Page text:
If it weren’t for Woody Allen, Dylan Farrow, and, possibly, Sochi, it would have seemed as if there was no news last week other than the overdose death of the beloved actor Philip Seymour Hoffman. Predictably, there were endless news reports about the death itself: details of the actor’s last days and hours; revelations about the number of stamped packets of heroin, and the pursuit of those who sold Hoffman the drugs that killed him. Of course, there were also moving tributes to his astounding body of work. But whereas other recent drug-related deaths of celebrities — Heath Ledger’s, Cory Monteith’s — were widely covered, Hoffman’s inspired an almost overwhelming flood of commentary about addiction.
I contributed an editorial to Time.com about the addiction-treatment system (rooted in pseudoscience and tradition, not science) that failed Hoffman, and fails the more than one hundred addicts who die every day. Also on Time.com, health writer Maia Szalavitz wrote about measures that could have saved Hoffman’s life, and Reason editor Nick Gillespie argued, “There Is No Heroin Crisis.” (In the piece, his contention that hysteria around drugs can lead to calamitous policies is correct— he cites mandatory sentencing, which has been a travesty— but there is a heroin crisis.)
Time was only one source of opinion about the death. Among the New York Times’s coverage, physician Robert Hoffman wrote an op-ed that intelligently explained how heroin overdoses can be effectively prevented. On Slate, Seth Mnookin wrote about the chilling effect the actor’s death had on him personally. As a recovering addict, Mnookin was reminded of the “ever-present danger of relapsing.” Writing in the Guardian, another recovering addict, Russell Brand, charged that Hoffman “is another victim of extremely stupid drug laws.” It may sound ludicrous, but he was right, too, when he asked, “Would Hoffman have died if this disease were not so enmeshed in stigma? If we weren’t invited to believe that people who suffer from addiction deserve to suffer? Would he have OD’d if drugs were regulated, controlled and professionally administered? Most importantly, if we insisted as a society that what is required for people who suffer from this condition is an environment of support, tolerance and understanding?”
Every time I hear about an overdose death, it hits me hard. My son, a recovering addict—he’s five years sober — could easily have been one of those whose lives were cut short because of drugs. There’s no spinning a death like Hoffman’s to make it anything other than tragic. But in his death, there was, I thought, hope for other addicts.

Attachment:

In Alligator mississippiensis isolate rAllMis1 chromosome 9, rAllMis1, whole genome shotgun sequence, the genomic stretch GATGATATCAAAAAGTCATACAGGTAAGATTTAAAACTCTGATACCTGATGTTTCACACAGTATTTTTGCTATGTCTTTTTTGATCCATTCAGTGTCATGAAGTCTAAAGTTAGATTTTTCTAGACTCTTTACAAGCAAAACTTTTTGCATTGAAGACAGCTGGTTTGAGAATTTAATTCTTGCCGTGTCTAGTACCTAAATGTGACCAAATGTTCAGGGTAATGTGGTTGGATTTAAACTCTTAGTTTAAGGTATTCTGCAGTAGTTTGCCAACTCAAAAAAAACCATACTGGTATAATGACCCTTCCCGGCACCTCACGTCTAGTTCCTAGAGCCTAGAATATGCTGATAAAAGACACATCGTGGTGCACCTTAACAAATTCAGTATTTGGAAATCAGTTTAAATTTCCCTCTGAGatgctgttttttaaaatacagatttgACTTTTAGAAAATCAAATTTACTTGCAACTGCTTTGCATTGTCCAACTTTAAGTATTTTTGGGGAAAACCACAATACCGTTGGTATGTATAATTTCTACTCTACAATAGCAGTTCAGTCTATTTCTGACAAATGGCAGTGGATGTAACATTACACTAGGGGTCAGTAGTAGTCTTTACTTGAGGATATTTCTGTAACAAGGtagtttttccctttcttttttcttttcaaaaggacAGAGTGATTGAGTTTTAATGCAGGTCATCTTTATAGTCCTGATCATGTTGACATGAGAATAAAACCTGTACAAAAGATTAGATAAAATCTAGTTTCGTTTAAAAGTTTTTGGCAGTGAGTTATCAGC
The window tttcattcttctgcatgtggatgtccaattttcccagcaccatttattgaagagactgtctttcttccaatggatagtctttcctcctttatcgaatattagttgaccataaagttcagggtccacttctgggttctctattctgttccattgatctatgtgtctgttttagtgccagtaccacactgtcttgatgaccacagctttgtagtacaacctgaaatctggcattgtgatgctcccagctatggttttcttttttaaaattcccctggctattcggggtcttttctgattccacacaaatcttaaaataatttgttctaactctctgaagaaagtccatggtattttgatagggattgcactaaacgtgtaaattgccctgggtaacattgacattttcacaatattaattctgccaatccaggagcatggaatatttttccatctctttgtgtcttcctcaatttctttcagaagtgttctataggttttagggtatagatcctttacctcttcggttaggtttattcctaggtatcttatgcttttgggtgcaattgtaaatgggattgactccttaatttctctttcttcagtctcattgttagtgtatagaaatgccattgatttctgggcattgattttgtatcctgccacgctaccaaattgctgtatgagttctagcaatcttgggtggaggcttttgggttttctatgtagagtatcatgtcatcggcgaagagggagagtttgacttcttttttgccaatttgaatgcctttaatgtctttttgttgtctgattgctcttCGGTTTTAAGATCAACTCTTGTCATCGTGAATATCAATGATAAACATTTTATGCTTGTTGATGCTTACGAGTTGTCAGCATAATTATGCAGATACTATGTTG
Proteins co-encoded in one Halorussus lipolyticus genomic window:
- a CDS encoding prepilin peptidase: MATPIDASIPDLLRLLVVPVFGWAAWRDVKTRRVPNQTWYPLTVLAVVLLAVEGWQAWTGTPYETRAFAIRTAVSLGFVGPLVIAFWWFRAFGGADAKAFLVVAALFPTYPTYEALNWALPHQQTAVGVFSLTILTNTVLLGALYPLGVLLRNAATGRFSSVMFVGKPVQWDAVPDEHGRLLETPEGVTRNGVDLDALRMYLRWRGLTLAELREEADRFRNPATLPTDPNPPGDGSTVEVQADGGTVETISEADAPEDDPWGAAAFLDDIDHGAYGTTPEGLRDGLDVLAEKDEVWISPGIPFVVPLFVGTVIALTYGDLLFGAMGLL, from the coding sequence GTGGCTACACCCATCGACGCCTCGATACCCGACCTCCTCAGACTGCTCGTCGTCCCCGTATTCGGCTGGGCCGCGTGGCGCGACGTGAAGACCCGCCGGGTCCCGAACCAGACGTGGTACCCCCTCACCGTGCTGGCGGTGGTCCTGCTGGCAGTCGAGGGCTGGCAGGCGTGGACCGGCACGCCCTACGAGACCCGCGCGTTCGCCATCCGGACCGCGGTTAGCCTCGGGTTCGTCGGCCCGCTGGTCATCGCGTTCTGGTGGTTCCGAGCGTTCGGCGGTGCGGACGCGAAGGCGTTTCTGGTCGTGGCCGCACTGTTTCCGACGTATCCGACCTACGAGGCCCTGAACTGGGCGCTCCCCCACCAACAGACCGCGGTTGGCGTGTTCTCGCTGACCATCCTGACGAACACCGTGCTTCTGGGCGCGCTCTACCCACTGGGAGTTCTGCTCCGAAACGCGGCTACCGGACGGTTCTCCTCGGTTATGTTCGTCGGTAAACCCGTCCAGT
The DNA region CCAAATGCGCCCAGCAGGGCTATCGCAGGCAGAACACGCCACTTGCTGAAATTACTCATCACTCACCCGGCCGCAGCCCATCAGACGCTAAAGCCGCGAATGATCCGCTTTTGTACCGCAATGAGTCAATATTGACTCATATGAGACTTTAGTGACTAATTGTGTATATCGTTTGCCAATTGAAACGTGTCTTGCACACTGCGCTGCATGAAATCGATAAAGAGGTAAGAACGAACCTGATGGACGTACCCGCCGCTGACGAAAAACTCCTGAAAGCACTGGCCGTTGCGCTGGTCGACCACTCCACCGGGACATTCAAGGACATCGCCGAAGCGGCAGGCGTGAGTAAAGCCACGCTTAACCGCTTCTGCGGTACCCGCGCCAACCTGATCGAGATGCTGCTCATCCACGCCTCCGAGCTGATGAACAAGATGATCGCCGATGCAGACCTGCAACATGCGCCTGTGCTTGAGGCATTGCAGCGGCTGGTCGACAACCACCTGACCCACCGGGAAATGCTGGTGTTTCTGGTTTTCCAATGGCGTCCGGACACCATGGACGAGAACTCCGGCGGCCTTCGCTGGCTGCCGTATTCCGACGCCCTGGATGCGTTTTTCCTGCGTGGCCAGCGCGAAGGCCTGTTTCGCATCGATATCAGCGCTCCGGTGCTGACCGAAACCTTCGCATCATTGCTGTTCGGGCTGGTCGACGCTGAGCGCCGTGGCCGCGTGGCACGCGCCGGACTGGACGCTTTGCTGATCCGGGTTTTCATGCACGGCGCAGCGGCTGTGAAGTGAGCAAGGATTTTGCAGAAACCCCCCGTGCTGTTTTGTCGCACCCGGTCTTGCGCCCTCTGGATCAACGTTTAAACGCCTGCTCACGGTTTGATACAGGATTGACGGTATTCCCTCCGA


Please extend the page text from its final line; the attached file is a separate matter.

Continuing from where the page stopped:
Another contributor to Time, a colleague of Hoffman’s, the screenwriter Aaron Sorkin, wrote that the actor once told him that if he ever overdosed, it would save other addicts. Sorkin explained that Hoffman meant that the death “would make news and maybe scare someone clean.” I agree, but I anticipated that it might save others’ lives for another reason. Addiction is the number-three killer in America and costs the nation billions of dollars a year in healthcare, criminal justice, lost productivity, and other costs — yet it’s rarely sanely addressed. Former Congressman Patrick Kennedy once told me that if you mention addiction on Capitol Hill, legislators’ eyes glaze over. There’s no effective addiction lobby, possibly because many addicts aren’t in any shape to advocate for themselves and their families often stay quiet because of the shame and blame associated with this disease. I thought, because of this tragedy, maybe we’ll now have a fruitful national discussion about addiction—that we’d acknowledge the ubiquity and talk about ways to end it.
Hoffman’s death has inspired a dialogue, but after last week’s cacophony, I’m not sanguine that it will improve the way we think about addicts and treat their affliction. Fox News published a piece that was so misguided and vindictive that it’s hard to believe that it was written by a doctor. The psychiatrist Keith Ablow, a member of Fox’s “Medical A-Team,” charged, “No quirk of neurochemistry can make you rate getting high as more important than getting your kids through life. Only a disorder of character can do that.” This belies the science that has demonstrated incontrovertibly that addiction isn’t a disorder of character, but a brain disease. So much of what I read last week — by editorialists as well as readers — was informed by similar prejudice, anger, callousness, and ignorance.
Stringing up dealers won’t solve the problem. Blaming addicts’ characters won’t solve the problem. Arresting users or even dealers won’t solve the problem, nor will minimizing the travesty. What will is an understanding that addiction is a disease and that addicts’ destructive and self-destructive behavior, as terrible as it can be, is a symptom. Just as we know that prevention, early diagnosis, and immediate and appropriate intervention stop people from dying of other diseases, those same tactics will save the lives of addicts. How many other deaths — of celebrities and, closer to home, of friends and family members — will it take before we understand that addicts are ill? People who are ill don’t need judgment, they need compassion. People who are ill don’t need censure, they need treatment.
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